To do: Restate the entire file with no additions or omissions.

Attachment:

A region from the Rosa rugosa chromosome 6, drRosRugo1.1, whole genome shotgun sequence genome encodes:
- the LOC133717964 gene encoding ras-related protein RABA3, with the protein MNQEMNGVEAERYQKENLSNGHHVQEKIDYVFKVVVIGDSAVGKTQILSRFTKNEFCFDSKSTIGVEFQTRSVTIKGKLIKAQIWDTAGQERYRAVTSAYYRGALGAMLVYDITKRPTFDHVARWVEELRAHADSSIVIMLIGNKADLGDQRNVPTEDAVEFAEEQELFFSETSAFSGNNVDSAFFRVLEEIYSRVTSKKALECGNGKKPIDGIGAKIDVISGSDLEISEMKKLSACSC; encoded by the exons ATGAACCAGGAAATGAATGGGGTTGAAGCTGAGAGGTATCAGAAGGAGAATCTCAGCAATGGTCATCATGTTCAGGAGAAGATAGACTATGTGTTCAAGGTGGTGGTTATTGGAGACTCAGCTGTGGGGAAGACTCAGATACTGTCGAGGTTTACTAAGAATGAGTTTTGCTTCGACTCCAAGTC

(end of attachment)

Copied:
A region from the Rosa rugosa chromosome 6, drRosRugo1.1, whole genome shotgun sequence genome encodes:
- the LOC133717964 gene encoding ras-related protein RABA3, with the protein MNQEMNGVEAERYQKENLSNGHHVQEKIDYVFKVVVIGDSAVGKTQILSRFTKNEFCFDSKSTIGVEFQTRSVTIKGKLIKAQIWDTAGQERYRAVTSAYYRGALGAMLVYDITKRPTFDHVARWVEELRAHADSSIVIMLIGNKADLGDQRNVPTEDAVEFAEEQELFFSETSAFSGNNVDSAFFRVLEEIYSRVTSKKALECGNGKKPIDGIGAKIDVISGSDLEISEMKKLSACSC; encoded by the exons ATGAACCAGGAAATGAATGGGGTTGAAGCTGAGAGGTATCAGAAGGAGAATCTCAGCAATGGTCATCATGTTCAGGAGAAGATAGACTATGTGTTCAAGGTGGTGGTTATTGGAGACTCAGCTGTGGGGAAGACTCAGATACTGTCGAGGTTTACTAAGAATGAGTTTTGCTTCGACTCCAAGTC